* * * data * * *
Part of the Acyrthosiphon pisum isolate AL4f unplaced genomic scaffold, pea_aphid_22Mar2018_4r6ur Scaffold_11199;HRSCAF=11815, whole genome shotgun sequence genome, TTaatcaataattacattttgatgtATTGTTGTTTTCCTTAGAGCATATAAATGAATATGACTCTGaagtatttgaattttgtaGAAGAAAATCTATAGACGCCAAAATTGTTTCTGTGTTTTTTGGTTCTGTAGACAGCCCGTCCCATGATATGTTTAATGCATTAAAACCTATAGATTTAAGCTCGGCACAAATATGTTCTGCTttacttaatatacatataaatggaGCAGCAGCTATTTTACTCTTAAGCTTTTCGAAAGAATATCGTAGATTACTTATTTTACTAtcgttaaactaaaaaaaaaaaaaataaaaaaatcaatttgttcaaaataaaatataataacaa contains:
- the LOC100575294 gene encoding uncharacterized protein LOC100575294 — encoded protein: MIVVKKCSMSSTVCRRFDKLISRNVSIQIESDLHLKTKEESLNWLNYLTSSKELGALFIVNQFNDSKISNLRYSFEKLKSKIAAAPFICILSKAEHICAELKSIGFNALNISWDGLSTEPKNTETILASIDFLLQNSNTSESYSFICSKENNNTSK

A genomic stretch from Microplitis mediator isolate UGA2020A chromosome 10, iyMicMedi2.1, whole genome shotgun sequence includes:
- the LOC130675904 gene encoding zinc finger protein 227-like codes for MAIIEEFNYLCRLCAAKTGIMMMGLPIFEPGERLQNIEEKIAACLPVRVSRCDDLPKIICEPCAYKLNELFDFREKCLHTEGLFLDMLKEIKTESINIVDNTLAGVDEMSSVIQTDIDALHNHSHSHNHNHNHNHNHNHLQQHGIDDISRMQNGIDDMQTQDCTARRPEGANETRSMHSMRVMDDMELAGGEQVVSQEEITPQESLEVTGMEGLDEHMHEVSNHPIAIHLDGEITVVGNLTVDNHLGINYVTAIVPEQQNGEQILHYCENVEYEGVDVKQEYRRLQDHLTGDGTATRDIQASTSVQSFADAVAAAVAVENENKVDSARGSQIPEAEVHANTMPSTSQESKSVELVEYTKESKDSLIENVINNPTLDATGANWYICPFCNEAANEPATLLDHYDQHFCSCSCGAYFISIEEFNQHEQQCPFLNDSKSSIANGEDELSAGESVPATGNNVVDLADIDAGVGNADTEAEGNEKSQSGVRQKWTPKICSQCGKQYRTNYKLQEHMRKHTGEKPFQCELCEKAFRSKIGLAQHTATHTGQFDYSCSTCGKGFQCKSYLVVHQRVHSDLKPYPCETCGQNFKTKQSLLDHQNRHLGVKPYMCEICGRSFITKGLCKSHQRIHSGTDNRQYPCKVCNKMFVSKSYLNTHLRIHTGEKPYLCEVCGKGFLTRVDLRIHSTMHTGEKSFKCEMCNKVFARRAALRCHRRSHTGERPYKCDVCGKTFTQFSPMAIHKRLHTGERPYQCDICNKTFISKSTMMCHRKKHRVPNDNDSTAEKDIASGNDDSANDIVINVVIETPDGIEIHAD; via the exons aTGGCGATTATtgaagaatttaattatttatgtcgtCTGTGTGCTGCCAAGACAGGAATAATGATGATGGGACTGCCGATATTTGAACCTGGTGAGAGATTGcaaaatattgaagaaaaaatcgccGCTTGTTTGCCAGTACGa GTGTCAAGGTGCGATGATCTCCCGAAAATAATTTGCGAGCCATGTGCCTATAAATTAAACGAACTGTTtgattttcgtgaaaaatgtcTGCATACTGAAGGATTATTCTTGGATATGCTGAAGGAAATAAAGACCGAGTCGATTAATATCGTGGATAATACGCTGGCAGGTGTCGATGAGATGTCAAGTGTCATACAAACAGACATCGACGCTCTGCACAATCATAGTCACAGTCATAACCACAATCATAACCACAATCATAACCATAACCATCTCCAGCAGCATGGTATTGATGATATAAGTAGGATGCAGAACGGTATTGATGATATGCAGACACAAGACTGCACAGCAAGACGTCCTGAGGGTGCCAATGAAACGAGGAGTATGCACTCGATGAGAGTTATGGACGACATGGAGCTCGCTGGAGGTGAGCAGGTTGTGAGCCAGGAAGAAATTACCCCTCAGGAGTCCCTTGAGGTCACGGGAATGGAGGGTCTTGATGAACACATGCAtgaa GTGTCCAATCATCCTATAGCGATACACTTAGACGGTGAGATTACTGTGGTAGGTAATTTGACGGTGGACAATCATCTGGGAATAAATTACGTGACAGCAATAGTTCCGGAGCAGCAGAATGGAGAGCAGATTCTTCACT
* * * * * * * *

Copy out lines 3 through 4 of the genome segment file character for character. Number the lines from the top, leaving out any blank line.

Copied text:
A genomic stretch from Microplitis mediator isolate UGA2020A chromosome 10, iyMicMedi2.1, whole genome shotgun sequence includes:
- the LOC130675904 gene encoding zinc finger protein 227-like codes for MAIIEEFNYLCRLCAAKTGIMMMGLPIFEPGERLQNIEEKIAACLPVRVSRCDDLPKIICEPCAYKLNELFDFREKCLHTEGLFLDMLKEIKTESINIVDNTLAGVDEMSSVIQTDIDALHNHSHSHNHNHNHNHNHNHLQQHGIDDISRMQNGIDDMQTQDCTARRPEGANETRSMHSMRVMDDMELAGGEQVVSQEEITPQESLEVTGMEGLDEHMHEVSNHPIAIHLDGEITVVGNLTVDNHLGINYVTAIVPEQQNGEQILHYCENVEYEGVDVKQEYRRLQDHLTGDGTATRDIQASTSVQSFADAVAAAVAVENENKVDSARGSQIPEAEVHANTMPSTSQESKSVELVEYTKESKDSLIENVINNPTLDATGANWYICPFCNEAANEPATLLDHYDQHFCSCSCGAYFISIEEFNQHEQQCPFLNDSKSSIANGEDELSAGESVPATGNNVVDLADIDAGVGNADTEAEGNEKSQSGVRQKWTPKICSQCGKQYRTNYKLQEHMRKHTGEKPFQCELCEKAFRSKIGLAQHTATHTGQFDYSCSTCGKGFQCKSYLVVHQRVHSDLKPYPCETCGQNFKTKQSLLDHQNRHLGVKPYMCEICGRSFITKGLCKSHQRIHSGTDNRQYPCKVCNKMFVSKSYLNTHLRIHTGEKPYLCEVCGKGFLTRVDLRIHSTMHTGEKSFKCEMCNKVFARRAALRCHRRSHTGERPYKCDVCGKTFTQFSPMAIHKRLHTGERPYQCDICNKTFISKSTMMCHRKKHRVPNDNDSTAEKDIASGNDDSANDIVINVVIETPDGIEIHAD; via the exons aTGGCGATTATtgaagaatttaattatttatgtcgtCTGTGTGCTGCCAAGACAGGAATAATGATGATGGGACTGCCGATATTTGAACCTGGTGAGAGATTGcaaaatattgaagaaaaaatcgccGCTTGTTTGCCAGTACGa GTGTCAAGGTGCGATGATCTCCCGAAAATAATTTGCGAGCCATGTGCCTATAAATTAAACGAACTGTTtgattttcgtgaaaaatgtcTGCATACTGAAGGATTATTCTTGGATATGCTGAAGGAAATAAAGACCGAGTCGATTAATATCGTGGATAATACGCTGGCAGGTGTCGATGAGATGTCAAGTGTCATACAAACAGACATCGACGCTCTGCACAATCATAGTCACAGTCATAACCACAATCATAACCACAATCATAACCATAACCATCTCCAGCAGCATGGTATTGATGATATAAGTAGGATGCAGAACGGTATTGATGATATGCAGACACAAGACTGCACAGCAAGACGTCCTGAGGGTGCCAATGAAACGAGGAGTATGCACTCGATGAGAGTTATGGACGACATGGAGCTCGCTGGAGGTGAGCAGGTTGTGAGCCAGGAAGAAATTACCCCTCAGGAGTCCCTTGAGGTCACGGGAATGGAGGGTCTTGATGAACACATGCAtgaa GTGTCCAATCATCCTATAGCGATACACTTAGACGGTGAGATTACTGTGGTAGGTAATTTGACGGTGGACAATCATCTGGGAATAAATTACGTGACAGCAATAGTTCCGGAGCAGCAGAATGGAGAGCAGATTCTTCACT